How Many People Fall To Their Death In the Grand Canyon?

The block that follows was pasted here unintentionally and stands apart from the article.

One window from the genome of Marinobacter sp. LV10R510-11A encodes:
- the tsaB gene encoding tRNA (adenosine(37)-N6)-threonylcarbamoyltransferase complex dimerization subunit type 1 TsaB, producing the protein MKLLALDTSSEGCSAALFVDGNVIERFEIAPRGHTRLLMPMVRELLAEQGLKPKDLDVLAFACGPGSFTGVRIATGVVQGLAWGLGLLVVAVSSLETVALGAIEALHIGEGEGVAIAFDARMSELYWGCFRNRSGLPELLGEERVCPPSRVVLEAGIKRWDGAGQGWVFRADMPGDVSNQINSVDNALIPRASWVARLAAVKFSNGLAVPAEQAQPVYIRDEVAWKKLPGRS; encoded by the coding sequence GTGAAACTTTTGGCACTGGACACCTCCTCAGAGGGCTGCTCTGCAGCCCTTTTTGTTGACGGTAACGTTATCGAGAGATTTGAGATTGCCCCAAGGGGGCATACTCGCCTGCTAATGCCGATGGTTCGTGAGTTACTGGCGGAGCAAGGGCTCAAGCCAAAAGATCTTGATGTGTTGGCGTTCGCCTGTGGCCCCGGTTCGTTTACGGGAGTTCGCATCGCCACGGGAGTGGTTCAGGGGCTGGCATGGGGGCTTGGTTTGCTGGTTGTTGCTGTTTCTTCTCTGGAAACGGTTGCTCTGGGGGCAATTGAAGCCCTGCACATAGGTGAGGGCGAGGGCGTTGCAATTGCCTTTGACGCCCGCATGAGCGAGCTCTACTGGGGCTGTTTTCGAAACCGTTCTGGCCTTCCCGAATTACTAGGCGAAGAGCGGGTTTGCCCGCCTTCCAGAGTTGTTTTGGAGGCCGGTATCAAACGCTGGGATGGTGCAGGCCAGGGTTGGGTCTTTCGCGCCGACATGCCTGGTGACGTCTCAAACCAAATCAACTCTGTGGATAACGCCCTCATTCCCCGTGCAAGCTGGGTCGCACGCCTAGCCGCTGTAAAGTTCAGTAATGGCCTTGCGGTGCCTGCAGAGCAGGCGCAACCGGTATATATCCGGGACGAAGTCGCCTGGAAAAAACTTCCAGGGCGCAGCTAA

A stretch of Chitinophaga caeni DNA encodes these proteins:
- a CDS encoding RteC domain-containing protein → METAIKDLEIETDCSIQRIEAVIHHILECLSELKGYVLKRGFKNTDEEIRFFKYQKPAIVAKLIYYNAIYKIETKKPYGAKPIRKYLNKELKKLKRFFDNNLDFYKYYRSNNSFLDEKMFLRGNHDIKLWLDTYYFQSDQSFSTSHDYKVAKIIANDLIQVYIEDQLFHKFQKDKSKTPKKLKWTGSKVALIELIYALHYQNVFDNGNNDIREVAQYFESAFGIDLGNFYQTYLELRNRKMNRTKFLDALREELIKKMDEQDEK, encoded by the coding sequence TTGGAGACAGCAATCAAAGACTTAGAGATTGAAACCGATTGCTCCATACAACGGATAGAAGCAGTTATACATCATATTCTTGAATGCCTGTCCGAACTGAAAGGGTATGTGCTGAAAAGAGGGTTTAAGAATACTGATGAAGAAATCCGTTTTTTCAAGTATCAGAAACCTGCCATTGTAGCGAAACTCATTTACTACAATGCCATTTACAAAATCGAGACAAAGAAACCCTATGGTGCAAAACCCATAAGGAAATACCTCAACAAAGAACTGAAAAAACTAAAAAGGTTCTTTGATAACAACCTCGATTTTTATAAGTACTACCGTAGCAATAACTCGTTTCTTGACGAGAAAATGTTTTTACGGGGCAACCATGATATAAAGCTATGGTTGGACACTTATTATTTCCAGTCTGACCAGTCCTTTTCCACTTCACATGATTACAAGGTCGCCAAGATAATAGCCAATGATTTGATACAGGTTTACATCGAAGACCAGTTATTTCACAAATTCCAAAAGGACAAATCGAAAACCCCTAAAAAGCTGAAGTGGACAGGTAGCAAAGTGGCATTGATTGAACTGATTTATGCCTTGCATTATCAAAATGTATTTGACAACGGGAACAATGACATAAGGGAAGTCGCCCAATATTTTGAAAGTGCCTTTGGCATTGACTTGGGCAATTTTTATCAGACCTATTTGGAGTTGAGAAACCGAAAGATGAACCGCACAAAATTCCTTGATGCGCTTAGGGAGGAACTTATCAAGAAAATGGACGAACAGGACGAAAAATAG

The odds of dying from falling off the rim of the Grand Canyon are 1 in 1.8 million. In fact, about 12 deaths happen each year at the Grand Canyon from natural causes, medical problems, suicide, heat, drowning and traffic accidents, with 2-3 of those deaths being from accidental falls over the rim. With the Grand Canyon National Park visited annually by an average of 5.9 million people, the risk for travelers who are mindful of their surroundings is nominal. Since the 1800s, about 900 people have died in the Grand Canyon, with the majority being from plane and helicopter crashes — 128 of those from one accident. The No. 2 cause of death fluctuates between falling and heat-related causes. Visitors to the park can avoid falls by making sure to stick to the paved paths. “Remember, this isn’t Disneyland,” say Grand Canyon rangers. Many falling deaths have occurred when visitors have decided to leave paved paths to get a better vantage point. One of the biggest dangers in doing that is that though the ground may look stable, underneath it can be paper-thin due to erosion, causing a ledge that appears sturdy to fall unexpectedly. If it does, the gathering momentum can take a person hundreds, if not thousands, of feet down into the canyon in a matter of seconds. Many times photographers climb out on the edge to frame their picture without any people or man-made structures. Though the picture might be a nice souvenir, it’s also a life-threatening situation in which to be. So, the next time you want to click the shutter, make sure to take a second, step back, and ask yourself, “Is this really worth my life?” The best way to visit the Grand Canyon without incident is to respect the danger that it poses.